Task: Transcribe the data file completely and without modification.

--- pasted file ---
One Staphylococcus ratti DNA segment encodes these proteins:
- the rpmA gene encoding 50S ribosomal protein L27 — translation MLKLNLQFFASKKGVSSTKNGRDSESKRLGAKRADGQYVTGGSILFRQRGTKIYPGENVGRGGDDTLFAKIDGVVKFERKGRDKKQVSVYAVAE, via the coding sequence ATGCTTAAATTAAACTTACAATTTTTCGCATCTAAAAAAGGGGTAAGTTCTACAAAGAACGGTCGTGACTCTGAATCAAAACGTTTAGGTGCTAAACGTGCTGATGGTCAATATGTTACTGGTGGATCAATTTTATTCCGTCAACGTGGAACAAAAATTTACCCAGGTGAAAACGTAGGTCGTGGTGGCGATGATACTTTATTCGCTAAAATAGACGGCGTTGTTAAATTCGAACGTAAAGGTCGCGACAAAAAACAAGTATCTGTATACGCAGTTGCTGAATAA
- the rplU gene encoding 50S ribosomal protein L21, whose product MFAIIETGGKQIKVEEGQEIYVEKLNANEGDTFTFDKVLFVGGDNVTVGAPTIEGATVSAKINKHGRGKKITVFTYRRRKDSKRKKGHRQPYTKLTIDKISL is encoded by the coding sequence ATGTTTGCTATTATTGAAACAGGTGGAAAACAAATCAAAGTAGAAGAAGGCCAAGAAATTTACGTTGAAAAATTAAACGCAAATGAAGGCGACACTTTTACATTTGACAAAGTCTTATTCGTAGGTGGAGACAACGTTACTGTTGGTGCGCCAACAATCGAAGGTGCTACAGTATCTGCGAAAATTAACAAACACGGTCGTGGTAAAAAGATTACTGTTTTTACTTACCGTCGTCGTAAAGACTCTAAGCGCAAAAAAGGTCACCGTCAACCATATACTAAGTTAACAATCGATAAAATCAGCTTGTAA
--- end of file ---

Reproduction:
One Staphylococcus ratti DNA segment encodes these proteins:
- the rpmA gene encoding 50S ribosomal protein L27 — translation MLKLNLQFFASKKGVSSTKNGRDSESKRLGAKRADGQYVTGGSILFRQRGTKIYPGENVGRGGDDTLFAKIDGVVKFERKGRDKKQVSVYAVAE, via the coding sequence ATGCTTAAATTAAACTTACAATTTTTCGCATCTAAAAAAGGGGTAAGTTCTACAAAGAACGGTCGTGACTCTGAATCAAAACGTTTAGGTGCTAAACGTGCTGATGGTCAATATGTTACTGGTGGATCAATTTTATTCCGTCAACGTGGAACAAAAATTTACCCAGGTGAAAACGTAGGTCGTGGTGGCGATGATACTTTATTCGCTAAAATAGACGGCGTTGTTAAATTCGAACGTAAAGGTCGCGACAAAAAACAAGTATCTGTATACGCAGTTGCTGAATAA
- the rplU gene encoding 50S ribosomal protein L21, whose product MFAIIETGGKQIKVEEGQEIYVEKLNANEGDTFTFDKVLFVGGDNVTVGAPTIEGATVSAKINKHGRGKKITVFTYRRRKDSKRKKGHRQPYTKLTIDKISL is encoded by the coding sequence ATGTTTGCTATTATTGAAACAGGTGGAAAACAAATCAAAGTAGAAGAAGGCCAAGAAATTTACGTTGAAAAATTAAACGCAAATGAAGGCGACACTTTTACATTTGACAAAGTCTTATTCGTAGGTGGAGACAACGTTACTGTTGGTGCGCCAACAATCGAAGGTGCTACAGTATCTGCGAAAATTAACAAACACGGTCGTGGTAAAAAGATTACTGTTTTTACTTACCGTCGTCGTAAAGACTCTAAGCGCAAAAAAGGTCACCGTCAACCATATACTAAGTTAACAATCGATAAAATCAGCTTGTAA